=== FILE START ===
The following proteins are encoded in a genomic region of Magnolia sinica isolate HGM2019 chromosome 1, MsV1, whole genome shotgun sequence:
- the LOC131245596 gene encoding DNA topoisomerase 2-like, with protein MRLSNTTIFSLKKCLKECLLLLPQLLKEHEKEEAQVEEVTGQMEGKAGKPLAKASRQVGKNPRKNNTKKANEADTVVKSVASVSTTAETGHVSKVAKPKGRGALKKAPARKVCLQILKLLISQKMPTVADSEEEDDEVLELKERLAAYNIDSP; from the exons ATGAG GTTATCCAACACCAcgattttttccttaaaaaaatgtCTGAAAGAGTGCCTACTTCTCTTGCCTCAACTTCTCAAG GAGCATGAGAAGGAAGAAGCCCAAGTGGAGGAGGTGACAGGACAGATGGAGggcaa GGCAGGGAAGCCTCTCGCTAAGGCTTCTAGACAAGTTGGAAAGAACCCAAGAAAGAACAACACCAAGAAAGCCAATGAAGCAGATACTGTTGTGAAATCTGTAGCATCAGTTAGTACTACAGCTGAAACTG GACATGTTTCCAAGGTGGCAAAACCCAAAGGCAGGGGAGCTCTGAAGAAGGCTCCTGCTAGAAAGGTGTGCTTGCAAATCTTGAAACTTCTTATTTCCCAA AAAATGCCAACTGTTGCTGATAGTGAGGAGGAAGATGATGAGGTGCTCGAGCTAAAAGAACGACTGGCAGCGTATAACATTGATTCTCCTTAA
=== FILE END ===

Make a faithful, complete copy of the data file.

The following proteins are encoded in a genomic region of Magnolia sinica isolate HGM2019 chromosome 1, MsV1, whole genome shotgun sequence:
- the LOC131245596 gene encoding DNA topoisomerase 2-like, with protein MRLSNTTIFSLKKCLKECLLLLPQLLKEHEKEEAQVEEVTGQMEGKAGKPLAKASRQVGKNPRKNNTKKANEADTVVKSVASVSTTAETGHVSKVAKPKGRGALKKAPARKVCLQILKLLISQKMPTVADSEEEDDEVLELKERLAAYNIDSP; from the exons ATGAG GTTATCCAACACCAcgattttttccttaaaaaaatgtCTGAAAGAGTGCCTACTTCTCTTGCCTCAACTTCTCAAG GAGCATGAGAAGGAAGAAGCCCAAGTGGAGGAGGTGACAGGACAGATGGAGggcaa GGCAGGGAAGCCTCTCGCTAAGGCTTCTAGACAAGTTGGAAAGAACCCAAGAAAGAACAACACCAAGAAAGCCAATGAAGCAGATACTGTTGTGAAATCTGTAGCATCAGTTAGTACTACAGCTGAAACTG GACATGTTTCCAAGGTGGCAAAACCCAAAGGCAGGGGAGCTCTGAAGAAGGCTCCTGCTAGAAAGGTGTGCTTGCAAATCTTGAAACTTCTTATTTCCCAA AAAATGCCAACTGTTGCTGATAGTGAGGAGGAAGATGATGAGGTGCTCGAGCTAAAAGAACGACTGGCAGCGTATAACATTGATTCTCCTTAA